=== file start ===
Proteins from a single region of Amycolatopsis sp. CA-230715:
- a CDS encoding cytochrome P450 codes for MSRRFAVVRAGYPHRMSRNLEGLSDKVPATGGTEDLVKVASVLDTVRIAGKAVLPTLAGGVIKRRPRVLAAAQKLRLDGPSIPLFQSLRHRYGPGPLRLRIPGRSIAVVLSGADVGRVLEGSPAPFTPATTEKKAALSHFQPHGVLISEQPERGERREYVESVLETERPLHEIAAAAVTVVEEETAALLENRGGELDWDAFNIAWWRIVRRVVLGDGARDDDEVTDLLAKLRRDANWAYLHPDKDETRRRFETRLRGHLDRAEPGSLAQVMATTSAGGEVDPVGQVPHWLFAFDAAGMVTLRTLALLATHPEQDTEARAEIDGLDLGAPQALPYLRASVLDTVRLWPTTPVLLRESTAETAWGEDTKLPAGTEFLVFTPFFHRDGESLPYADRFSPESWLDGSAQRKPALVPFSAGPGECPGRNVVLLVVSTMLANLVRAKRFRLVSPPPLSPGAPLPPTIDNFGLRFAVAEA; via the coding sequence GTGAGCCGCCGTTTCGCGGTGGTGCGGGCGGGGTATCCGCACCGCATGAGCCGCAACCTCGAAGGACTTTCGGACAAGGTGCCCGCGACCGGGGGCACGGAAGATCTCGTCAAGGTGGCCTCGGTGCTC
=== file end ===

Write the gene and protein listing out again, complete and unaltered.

Proteins from a single region of Amycolatopsis sp. CA-230715:
- a CDS encoding cytochrome P450 codes for MSRRFAVVRAGYPHRMSRNLEGLSDKVPATGGTEDLVKVASVLDTVRIAGKAVLPTLAGGVIKRRPRVLAAAQKLRLDGPSIPLFQSLRHRYGPGPLRLRIPGRSIAVVLSGADVGRVLEGSPAPFTPATTEKKAALSHFQPHGVLISEQPERGERREYVESVLETERPLHEIAAAAVTVVEEETAALLENRGGELDWDAFNIAWWRIVRRVVLGDGARDDDEVTDLLAKLRRDANWAYLHPDKDETRRRFETRLRGHLDRAEPGSLAQVMATTSAGGEVDPVGQVPHWLFAFDAAGMVTLRTLALLATHPEQDTEARAEIDGLDLGAPQALPYLRASVLDTVRLWPTTPVLLRESTAETAWGEDTKLPAGTEFLVFTPFFHRDGESLPYADRFSPESWLDGSAQRKPALVPFSAGPGECPGRNVVLLVVSTMLANLVRAKRFRLVSPPPLSPGAPLPPTIDNFGLRFAVAEA; via the coding sequence GTGAGCCGCCGTTTCGCGGTGGTGCGGGCGGGGTATCCGCACCGCATGAGCCGCAACCTCGAAGGACTTTCGGACAAGGTGCCCGCGACCGGGGGCACGGAAGATCTCGTCAAGGTGGCCTCGGTGCTC